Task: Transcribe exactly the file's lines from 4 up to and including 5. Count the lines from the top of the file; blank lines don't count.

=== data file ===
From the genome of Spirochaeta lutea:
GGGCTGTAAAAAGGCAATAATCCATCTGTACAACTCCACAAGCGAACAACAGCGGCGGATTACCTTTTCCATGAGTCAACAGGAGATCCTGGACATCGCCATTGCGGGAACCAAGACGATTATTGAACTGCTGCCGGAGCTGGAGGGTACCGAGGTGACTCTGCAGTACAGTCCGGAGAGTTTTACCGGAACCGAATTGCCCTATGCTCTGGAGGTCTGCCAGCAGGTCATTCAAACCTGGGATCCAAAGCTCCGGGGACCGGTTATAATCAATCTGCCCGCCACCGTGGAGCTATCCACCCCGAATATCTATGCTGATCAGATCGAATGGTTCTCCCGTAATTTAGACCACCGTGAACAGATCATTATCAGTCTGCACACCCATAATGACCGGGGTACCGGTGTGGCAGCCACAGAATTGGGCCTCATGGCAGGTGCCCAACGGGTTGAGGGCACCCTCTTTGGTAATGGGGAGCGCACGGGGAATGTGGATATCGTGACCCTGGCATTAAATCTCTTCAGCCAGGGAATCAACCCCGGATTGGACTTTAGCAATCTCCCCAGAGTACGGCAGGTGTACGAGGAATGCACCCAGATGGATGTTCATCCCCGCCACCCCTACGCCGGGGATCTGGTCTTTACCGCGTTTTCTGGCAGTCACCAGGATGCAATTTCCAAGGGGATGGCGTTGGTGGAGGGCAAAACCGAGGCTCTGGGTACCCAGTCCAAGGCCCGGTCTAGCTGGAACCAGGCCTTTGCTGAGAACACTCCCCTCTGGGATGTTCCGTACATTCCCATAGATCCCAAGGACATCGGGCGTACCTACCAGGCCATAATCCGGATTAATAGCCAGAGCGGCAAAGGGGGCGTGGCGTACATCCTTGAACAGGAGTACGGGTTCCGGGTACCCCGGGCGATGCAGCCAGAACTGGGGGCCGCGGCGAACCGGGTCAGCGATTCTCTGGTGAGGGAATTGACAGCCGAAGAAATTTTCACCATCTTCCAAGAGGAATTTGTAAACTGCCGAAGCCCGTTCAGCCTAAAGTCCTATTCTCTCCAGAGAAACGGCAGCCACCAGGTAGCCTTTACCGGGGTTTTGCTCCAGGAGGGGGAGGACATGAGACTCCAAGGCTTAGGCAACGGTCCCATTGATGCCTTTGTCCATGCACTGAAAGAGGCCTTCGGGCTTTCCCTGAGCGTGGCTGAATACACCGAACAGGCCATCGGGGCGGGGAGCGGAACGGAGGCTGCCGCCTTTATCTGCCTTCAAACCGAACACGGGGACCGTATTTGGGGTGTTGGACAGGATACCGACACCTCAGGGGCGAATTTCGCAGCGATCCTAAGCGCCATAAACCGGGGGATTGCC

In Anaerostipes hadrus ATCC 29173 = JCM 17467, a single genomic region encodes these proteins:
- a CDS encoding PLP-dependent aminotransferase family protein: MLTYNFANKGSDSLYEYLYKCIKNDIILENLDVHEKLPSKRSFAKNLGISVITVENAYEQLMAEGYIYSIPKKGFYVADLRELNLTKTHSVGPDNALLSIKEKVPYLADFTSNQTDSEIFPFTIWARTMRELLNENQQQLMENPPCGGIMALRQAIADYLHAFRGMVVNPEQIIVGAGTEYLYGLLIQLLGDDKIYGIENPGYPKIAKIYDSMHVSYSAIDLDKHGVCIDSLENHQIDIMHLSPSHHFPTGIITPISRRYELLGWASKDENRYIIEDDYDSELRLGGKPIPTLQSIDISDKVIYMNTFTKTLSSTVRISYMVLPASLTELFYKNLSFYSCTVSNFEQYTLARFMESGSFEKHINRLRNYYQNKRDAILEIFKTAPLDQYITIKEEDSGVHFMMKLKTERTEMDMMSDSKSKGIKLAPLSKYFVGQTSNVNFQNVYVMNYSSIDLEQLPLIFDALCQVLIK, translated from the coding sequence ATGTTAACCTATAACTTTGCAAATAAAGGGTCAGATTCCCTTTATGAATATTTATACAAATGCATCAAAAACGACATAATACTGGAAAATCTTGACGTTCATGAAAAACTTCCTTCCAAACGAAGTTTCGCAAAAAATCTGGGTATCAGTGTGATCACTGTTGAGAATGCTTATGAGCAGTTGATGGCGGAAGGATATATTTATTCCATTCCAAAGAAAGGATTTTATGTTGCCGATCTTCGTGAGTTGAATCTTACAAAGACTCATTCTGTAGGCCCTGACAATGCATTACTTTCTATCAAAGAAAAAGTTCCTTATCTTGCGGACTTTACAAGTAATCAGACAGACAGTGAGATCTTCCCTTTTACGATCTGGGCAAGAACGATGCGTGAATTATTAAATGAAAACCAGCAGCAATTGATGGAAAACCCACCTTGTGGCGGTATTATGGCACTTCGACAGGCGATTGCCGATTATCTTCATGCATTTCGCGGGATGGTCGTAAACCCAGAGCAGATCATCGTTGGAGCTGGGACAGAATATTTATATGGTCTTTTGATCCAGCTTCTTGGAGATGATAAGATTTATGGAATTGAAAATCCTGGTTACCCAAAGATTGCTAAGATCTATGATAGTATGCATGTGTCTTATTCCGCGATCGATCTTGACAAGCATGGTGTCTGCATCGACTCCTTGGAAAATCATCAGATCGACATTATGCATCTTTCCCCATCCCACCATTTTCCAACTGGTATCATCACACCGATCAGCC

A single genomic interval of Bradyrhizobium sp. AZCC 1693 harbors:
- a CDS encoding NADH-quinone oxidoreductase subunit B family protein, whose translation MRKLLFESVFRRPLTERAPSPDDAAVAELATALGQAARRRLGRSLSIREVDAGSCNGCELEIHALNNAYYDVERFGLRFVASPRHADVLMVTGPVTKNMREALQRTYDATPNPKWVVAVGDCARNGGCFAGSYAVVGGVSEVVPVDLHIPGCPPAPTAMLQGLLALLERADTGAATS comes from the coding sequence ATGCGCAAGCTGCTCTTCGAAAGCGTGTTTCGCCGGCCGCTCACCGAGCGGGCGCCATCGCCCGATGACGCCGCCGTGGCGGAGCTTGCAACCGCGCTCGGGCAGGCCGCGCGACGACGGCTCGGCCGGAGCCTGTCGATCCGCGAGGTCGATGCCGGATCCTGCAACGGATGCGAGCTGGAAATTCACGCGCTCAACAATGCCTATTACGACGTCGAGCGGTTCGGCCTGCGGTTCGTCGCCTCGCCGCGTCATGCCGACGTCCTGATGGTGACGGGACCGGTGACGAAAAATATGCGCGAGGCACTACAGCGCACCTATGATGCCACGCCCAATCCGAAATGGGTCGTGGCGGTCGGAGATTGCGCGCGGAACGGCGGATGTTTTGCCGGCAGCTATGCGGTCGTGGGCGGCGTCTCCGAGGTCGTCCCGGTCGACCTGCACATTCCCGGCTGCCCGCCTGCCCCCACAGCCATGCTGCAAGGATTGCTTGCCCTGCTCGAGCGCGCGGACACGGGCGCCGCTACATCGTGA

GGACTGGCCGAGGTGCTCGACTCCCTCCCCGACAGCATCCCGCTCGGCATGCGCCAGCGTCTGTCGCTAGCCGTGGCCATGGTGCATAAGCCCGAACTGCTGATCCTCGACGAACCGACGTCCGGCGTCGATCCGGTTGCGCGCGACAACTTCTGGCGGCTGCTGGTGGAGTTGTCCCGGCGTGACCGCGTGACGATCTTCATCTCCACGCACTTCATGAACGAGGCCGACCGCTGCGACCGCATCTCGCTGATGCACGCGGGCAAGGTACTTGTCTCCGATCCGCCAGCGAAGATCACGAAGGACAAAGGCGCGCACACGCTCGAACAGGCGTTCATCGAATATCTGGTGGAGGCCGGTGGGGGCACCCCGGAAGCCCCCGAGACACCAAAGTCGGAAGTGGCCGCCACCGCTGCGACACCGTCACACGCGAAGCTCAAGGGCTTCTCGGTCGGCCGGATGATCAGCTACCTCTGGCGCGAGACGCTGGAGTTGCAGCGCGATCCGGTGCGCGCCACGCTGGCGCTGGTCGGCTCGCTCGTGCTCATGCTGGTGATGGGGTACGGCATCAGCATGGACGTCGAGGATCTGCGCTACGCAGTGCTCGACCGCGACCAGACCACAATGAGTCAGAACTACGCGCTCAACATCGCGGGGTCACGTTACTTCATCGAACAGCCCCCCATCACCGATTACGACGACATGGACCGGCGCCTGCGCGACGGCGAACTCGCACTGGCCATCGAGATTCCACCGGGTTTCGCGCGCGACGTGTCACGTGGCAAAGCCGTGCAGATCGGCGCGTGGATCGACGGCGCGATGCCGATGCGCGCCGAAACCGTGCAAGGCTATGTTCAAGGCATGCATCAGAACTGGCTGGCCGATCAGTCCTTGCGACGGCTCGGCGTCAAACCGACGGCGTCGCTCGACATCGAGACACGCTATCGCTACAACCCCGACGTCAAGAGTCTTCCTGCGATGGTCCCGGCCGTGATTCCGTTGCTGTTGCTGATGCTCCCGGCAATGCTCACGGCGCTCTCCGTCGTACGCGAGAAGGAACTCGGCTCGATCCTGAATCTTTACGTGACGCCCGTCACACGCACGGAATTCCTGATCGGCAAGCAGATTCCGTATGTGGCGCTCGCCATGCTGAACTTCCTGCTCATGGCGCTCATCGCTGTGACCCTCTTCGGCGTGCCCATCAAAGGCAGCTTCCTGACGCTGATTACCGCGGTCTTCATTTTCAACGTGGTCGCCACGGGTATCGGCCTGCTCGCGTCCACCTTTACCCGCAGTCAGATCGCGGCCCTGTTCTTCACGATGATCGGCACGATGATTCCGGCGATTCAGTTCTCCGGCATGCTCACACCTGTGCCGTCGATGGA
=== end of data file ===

- a CDS encoding PLP-dependent aminotransferase family protein: MLTYNFANKGSDSLYEYLYKCIKNDIILENLDVHEKLPSKRSFAKNLGISVITVENAYEQLMAEGYIYSIPKKGFYVADLRELNLTKTHSVGPDNALLSIKEKVPYLADFTSNQTDSEIFPFTIWARTMRELLNENQQQLMENPPCGGIMALRQAIADYLHAFRGMVVNPEQIIVGAGTEYLYGLLIQLLGDDKIYGIENPGYPKIAKIYDSMHVSYSAIDLDKHGVCIDSLENHQIDIMHLSPSHHFPTGIITPISRRYELLGWASKDENRYIIEDDYDSELRLGGKPIPTLQSIDISDKVIYMNTFTKTLSSTVRISYMVLPASLTELFYKNLSFYSCTVSNFEQYTLARFMESGSFEKHINRLRNYYQNKRDAILEIFKTAPLDQYITIKEEDSGVHFMMKLKTERTEMDMMSDSKSKGIKLAPLSKYFVGQTSNVNFQNVYVMNYSSIDLEQLPLIFDALCQVLIK, translated from the coding sequence ATGTTAACCTATAACTTTGCAAATAAAGGGTCAGATTCCCTTTATGAATATTTATACAAATGCATCAAAAACGACATAATACTGGAAAATCTTGACGTTCATGAAAAACTTCCTTCCAAACGAAGTTTCGCAAAAAATCTGGGTATCAGTGTGATCACTGTTGAGAATGCTTATGAGCAGTTGATGGCGGAAGGATATATTTATTCCATTCCAAAGAAAGGATTTTATGTTGCCGATCTTCGTGAGTTGAATCTTACAAAGACTCATTCTGTAGGCCCTGACAATGCATTACTTTCTATCAAAGAAAAAGTTCCTTATCTTGCGGACTTTACAAGTAATCAGACAGACAGTGAGATCTTCCCTTTTACGATCTGGGCAAGAACGATGCGTGAATTATTAAATGAAAACCAGCAGCAATTGATGGAAAACCCACCTTGTGGCGGTATTATGGCACTTCGACAGGCGATTGCCGATTATCTTCATGCATTTCGCGGGATGGTCGTAAACCCAGAGCAGATCATCGTTGGAGCTGGGACAGAATATTTATATGGTCTTTTGATCCAGCTTCTTGGAGATGATAAGATTTATGGAATTGAAAATCCTGGTTACCCAAAGATTGCTAAGATCTATGATAGTATGCATGTGTCTTATTCCGCGATCGATCTTGACAAGCATGGTGTCTGCATCGACTCCTTGGAAAATCATCAGATCGACATTATGCATCTTTCCCCATCCCACCATTTTCCAACTGGTATCATCACACCGATCAGCC

A single genomic interval of Bradyrhizobium sp. AZCC 1693 harbors: